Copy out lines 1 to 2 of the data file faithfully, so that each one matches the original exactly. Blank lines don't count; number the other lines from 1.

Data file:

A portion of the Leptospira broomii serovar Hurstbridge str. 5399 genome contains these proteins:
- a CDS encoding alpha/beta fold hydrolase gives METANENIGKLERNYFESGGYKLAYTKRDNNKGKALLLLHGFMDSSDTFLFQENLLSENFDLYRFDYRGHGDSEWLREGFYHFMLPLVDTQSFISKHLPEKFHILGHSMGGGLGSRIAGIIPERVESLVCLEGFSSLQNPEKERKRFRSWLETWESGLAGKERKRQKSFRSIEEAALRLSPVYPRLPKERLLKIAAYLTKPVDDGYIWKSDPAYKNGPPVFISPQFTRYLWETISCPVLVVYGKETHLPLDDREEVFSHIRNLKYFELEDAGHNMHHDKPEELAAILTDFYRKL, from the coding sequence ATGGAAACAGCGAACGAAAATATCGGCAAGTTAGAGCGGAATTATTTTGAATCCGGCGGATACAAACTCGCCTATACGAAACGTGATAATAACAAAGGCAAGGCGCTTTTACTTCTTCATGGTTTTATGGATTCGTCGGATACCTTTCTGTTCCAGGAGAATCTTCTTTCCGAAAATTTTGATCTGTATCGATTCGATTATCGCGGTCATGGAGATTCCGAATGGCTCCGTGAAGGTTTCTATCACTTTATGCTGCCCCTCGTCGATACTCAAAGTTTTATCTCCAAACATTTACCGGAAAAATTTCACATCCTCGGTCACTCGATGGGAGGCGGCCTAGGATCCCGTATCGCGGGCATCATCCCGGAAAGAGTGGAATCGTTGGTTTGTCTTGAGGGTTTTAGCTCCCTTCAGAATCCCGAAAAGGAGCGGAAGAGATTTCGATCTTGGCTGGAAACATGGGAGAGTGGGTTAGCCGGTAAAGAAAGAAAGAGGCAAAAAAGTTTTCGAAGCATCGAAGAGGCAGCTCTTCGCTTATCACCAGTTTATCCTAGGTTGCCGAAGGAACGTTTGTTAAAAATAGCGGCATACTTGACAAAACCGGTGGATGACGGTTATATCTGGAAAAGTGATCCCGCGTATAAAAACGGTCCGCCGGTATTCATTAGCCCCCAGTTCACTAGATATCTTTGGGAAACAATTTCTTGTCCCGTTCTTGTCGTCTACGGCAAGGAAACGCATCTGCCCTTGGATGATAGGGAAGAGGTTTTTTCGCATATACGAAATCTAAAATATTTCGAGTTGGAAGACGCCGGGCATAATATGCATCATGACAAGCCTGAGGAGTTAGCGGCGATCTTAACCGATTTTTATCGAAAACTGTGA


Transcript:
A portion of the Leptospira broomii serovar Hurstbridge str. 5399 genome contains these proteins:
- a CDS encoding alpha/beta fold hydrolase gives METANENIGKLERNYFESGGYKLAYTKRDNNKGKALLLLHGFMDSSDTFLFQENLLSENFDLYRFDYRGHGDSEWLREGFYHFMLPLVDTQSFISKHLPEKFHILGHSMGGGLGSRIAGIIPERVESLVCLEGFSSLQNPEKERKRFRSWLETWESGLAGKERKRQKSFRSIEEAALRLSPVYPRLPKERLLKIAAYLTKPVDDGYIWKSDPAYKNGPPVFISPQFTRYLWETISCPVLVVYGKETHLPLDDREEVFSHIRNLKYFELEDAGHNMHHDKPEELAAILTDFYRKL, from the coding sequence ATGGAAACAGCGAACGAAAATATCGGCAAGTTAGAGCGGAATTATTTTGAATCCGGCGGATACAAACTCGCCTATACGAAACGTGATAATAACAAAGGCAAGGCGCTTTTACTTCTTCATGGTTTTATGGATTCGTCGGATACCTTTCTGTTCCAGGAGAATCTTCTTTCCGAAAATTTTGATCTGTATCGATTCGATTATCGCGGTCATGGAGATTCCGAATGGCTCCGTGAAGGTTTCTATCACTTTATGCTGCCCCTCGTCGATACTCAAAGTTTTATCTCCAAACATTTACCGGAAAAATTTCACATCCTCGGTCACTCGATGGGAGGCGGCCTAGGATCCCGTATCGCGGGCATCATCCCGGAAAGAGTGGAATCGTTGGTTTGTCTTGAGGGTTTTAGCTCCCTTCAGAATCCCGAAAAGGAGCGGAAGAGATTTCGATCTTGGCTGGAAACATGGGAGAGTGGGTTAGCCGGTAAAGAAAGAAAGAGGCAAAAAAGTTTTCGAAGCATCGAAGAGGCAGCTCTTCGCTTATCACCAGTTTATCCTAGGTTGCCGAAGGAACGTTTGTTAAAAATAGCGGCATACTTGACAAAACCGGTGGATGACGGTTATATCTGGAAAAGTGATCCCGCGTATAAAAACGGTCCGCCGGTATTCATTAGCCCCCAGTTCACTAGATATCTTTGGGAAACAATTTCTTGTCCCGTTCTTGTCGTCTACGGCAAGGAAACGCATCTGCCCTTGGATGATAGGGAAGAGGTTTTTTCGCATATACGAAATCTAAAATATTTCGAGTTGGAAGACGCCGGGCATAATATGCATCATGACAAGCCTGAGGAGTTAGCGGCGATCTTAACCGATTTTTATCGAAAACTGTGA